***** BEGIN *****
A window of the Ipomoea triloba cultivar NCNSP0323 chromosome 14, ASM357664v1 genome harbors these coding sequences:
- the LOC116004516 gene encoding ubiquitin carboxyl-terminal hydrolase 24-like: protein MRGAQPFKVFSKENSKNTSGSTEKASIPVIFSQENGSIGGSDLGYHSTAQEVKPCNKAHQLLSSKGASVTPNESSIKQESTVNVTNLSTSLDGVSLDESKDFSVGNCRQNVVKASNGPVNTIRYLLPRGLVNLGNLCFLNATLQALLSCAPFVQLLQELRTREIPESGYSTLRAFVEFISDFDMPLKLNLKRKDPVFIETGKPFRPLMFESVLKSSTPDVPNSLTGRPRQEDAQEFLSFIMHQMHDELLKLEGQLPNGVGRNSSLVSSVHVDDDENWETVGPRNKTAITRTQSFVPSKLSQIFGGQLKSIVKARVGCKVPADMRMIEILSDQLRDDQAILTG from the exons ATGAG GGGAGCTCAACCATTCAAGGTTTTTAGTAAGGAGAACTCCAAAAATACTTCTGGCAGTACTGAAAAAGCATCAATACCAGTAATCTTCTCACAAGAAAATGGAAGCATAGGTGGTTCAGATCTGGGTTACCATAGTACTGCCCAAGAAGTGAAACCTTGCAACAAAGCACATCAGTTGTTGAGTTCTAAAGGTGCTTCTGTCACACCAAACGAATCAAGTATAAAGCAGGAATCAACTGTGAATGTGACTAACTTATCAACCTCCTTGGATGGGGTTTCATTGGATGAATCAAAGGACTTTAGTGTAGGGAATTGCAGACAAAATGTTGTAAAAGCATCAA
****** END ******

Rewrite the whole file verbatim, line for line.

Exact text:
A window of the Ipomoea triloba cultivar NCNSP0323 chromosome 14, ASM357664v1 genome harbors these coding sequences:
- the LOC116004516 gene encoding ubiquitin carboxyl-terminal hydrolase 24-like: protein MRGAQPFKVFSKENSKNTSGSTEKASIPVIFSQENGSIGGSDLGYHSTAQEVKPCNKAHQLLSSKGASVTPNESSIKQESTVNVTNLSTSLDGVSLDESKDFSVGNCRQNVVKASNGPVNTIRYLLPRGLVNLGNLCFLNATLQALLSCAPFVQLLQELRTREIPESGYSTLRAFVEFISDFDMPLKLNLKRKDPVFIETGKPFRPLMFESVLKSSTPDVPNSLTGRPRQEDAQEFLSFIMHQMHDELLKLEGQLPNGVGRNSSLVSSVHVDDDENWETVGPRNKTAITRTQSFVPSKLSQIFGGQLKSIVKARVGCKVPADMRMIEILSDQLRDDQAILTG from the exons ATGAG GGGAGCTCAACCATTCAAGGTTTTTAGTAAGGAGAACTCCAAAAATACTTCTGGCAGTACTGAAAAAGCATCAATACCAGTAATCTTCTCACAAGAAAATGGAAGCATAGGTGGTTCAGATCTGGGTTACCATAGTACTGCCCAAGAAGTGAAACCTTGCAACAAAGCACATCAGTTGTTGAGTTCTAAAGGTGCTTCTGTCACACCAAACGAATCAAGTATAAAGCAGGAATCAACTGTGAATGTGACTAACTTATCAACCTCCTTGGATGGGGTTTCATTGGATGAATCAAAGGACTTTAGTGTAGGGAATTGCAGACAAAATGTTGTAAAAGCATCAA